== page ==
Unhappy with your Starbucks order? Get a lawyer—it might just work. 

In March, two California Starbucks regulars, Siera Strumlauf and Benjamin Robles, filed a class action lawsuit alleging that Starbucks under-fills its cups by 25 percent. "[Starbucks] has saved countless millions of dollars in the cost of goods sold and was unjustly enriched by taking payment for more product than it delivers," the pair claimed. ​

At the time, the the lawsuit was seen as little more than a publicity stunt.​ But now, according to a report from the Guardiana federal judge in San Francisco has ruled that the lawsuit will proceed to court and that the plaintiffs "may seek damages for fraud and false advertising from Starbucks Corp."

The suit, obtained in full by Eater earlier this year, claims that Starbucks has been skimping on its ingredients since 2009, when the company's baristas were first given a standardized recipe for making lattes.

Created to save money on dairy expenses, the new recipe instructed baristas to pour milk to a specific line on pitchers used for steaming. Employees were then told told to fill customers' cups to a quarter-inch below the container's rim, therefore shortchanging patrons on the 12-ounce, 16-ounce, and 20-ounce servings advertised on Starbucks' menus.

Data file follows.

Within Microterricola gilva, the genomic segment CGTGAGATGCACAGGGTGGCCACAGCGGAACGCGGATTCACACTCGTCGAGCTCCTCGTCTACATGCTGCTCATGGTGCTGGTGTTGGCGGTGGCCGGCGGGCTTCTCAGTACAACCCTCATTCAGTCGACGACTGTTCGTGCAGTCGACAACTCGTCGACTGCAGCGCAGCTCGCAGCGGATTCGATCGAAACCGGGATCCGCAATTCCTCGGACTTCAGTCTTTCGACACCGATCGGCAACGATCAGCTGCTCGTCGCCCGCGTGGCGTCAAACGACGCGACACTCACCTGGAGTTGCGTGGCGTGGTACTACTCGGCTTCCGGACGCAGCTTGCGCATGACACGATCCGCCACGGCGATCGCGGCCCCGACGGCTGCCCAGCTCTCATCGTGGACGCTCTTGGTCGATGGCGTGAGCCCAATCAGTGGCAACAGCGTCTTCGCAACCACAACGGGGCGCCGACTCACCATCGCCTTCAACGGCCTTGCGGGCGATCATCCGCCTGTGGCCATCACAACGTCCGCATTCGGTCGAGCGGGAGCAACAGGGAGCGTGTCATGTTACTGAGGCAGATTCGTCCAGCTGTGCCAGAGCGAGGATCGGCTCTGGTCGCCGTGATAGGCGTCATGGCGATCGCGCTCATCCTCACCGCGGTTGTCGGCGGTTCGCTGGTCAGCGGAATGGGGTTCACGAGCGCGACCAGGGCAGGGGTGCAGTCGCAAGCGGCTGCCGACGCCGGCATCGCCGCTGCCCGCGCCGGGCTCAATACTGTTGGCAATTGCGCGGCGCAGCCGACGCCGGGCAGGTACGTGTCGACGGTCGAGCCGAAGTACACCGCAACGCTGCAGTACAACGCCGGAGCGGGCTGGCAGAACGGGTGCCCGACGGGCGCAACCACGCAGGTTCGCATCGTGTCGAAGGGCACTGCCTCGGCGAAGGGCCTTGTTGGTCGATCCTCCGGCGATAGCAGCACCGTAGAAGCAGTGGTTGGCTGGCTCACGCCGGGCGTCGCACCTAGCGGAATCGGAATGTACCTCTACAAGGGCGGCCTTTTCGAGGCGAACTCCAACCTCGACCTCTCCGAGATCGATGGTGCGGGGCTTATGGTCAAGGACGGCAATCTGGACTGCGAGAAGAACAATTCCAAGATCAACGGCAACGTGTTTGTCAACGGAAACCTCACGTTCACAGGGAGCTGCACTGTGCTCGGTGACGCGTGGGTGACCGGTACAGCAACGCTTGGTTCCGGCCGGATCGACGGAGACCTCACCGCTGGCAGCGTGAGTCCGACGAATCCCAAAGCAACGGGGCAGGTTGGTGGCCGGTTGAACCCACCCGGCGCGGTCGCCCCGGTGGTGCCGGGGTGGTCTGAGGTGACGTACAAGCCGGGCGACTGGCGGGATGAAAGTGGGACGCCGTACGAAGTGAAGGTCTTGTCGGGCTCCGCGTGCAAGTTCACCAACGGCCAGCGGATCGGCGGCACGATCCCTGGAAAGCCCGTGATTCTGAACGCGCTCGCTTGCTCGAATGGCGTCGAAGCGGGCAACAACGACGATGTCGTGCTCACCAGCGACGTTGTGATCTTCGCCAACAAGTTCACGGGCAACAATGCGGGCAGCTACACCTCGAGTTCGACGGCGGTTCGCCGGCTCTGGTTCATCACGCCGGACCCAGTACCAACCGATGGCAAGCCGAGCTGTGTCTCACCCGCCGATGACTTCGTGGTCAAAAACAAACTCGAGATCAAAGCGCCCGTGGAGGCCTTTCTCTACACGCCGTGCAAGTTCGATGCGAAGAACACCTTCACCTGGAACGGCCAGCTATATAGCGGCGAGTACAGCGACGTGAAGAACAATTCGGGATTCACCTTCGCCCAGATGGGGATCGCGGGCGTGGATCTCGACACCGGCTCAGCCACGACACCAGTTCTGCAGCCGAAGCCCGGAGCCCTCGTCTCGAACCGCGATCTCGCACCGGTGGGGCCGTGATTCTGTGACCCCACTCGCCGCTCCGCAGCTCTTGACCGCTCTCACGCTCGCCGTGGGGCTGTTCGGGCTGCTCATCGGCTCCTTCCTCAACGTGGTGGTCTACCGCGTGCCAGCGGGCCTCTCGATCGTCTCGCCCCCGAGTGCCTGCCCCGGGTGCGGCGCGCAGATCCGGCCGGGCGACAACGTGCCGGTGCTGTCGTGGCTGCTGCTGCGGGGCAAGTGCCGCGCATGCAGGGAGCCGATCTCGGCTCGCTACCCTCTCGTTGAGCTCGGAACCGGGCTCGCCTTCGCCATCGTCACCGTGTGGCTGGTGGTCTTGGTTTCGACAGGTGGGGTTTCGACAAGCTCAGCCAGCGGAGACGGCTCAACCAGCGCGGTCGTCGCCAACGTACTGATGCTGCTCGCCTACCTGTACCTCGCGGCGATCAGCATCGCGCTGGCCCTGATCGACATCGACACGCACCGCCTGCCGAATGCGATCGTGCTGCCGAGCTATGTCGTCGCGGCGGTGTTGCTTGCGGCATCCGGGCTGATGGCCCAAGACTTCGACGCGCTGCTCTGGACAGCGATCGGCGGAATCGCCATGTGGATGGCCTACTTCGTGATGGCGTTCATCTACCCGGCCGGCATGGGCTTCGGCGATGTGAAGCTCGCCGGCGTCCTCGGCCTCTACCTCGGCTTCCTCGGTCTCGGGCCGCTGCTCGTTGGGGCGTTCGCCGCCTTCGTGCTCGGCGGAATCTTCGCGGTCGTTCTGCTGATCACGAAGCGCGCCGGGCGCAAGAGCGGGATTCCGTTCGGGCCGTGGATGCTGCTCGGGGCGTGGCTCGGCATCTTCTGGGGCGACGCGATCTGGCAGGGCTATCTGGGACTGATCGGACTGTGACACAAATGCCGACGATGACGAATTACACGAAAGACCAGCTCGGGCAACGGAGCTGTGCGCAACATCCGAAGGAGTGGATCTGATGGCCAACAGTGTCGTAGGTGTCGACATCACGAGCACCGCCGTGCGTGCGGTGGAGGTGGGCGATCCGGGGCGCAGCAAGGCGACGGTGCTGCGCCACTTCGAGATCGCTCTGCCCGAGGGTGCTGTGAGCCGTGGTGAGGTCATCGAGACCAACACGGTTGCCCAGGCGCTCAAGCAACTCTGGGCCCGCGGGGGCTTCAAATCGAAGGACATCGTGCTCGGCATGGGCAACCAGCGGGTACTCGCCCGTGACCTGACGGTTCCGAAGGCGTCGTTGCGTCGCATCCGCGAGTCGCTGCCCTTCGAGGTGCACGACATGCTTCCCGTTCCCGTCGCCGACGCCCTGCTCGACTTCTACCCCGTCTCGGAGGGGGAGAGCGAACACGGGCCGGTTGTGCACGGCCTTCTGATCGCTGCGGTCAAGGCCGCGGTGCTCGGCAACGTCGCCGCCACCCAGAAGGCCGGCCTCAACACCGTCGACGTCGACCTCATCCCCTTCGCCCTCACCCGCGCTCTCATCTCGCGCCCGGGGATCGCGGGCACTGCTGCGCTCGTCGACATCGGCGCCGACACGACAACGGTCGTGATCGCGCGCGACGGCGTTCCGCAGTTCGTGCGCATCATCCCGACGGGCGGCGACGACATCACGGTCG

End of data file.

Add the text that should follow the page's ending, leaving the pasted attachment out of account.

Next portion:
“This is not a case where the alleged deception is simply implausible as a matter of law,” Thelton Henderson, the US district judge presiding over the case, wrote in his decision. “The court finds it probable that a significant portion of the latte-consuming public could believe that a ‘Grande’ contains 16 ounces of fluid.”

Shortly after the suit was filed, the Today show sent a reporter to six New York City Starbucks stores. The journalist ordered a grande latte from each location and found that not one of the drinks contained 16-ounces of liquid. Starbucks dismissed the morning show's experiment as "unscientific." 

Class action lawsuits are often settled out of court, but now that the complaint has been approved, it applies to anyone who has purchased a Starbucks latte since 2009. In May, a customer also filed a $5 million class action suit against Starbucks, claiming the chain using too much ice in its iced coffee cups, thus short-changing customers on actual java.

Starbucks says it encourages customers who are not satisfied with their orders to return them and request a new beverage. Still, whether hot or cold, its not implausible to think that coffee drinkers may soon get a pay day from the company. Earlier this month, reports surfaced that enough money exists on Starbucks cards for the company to form a mid-sized bank.

[via The Guardian]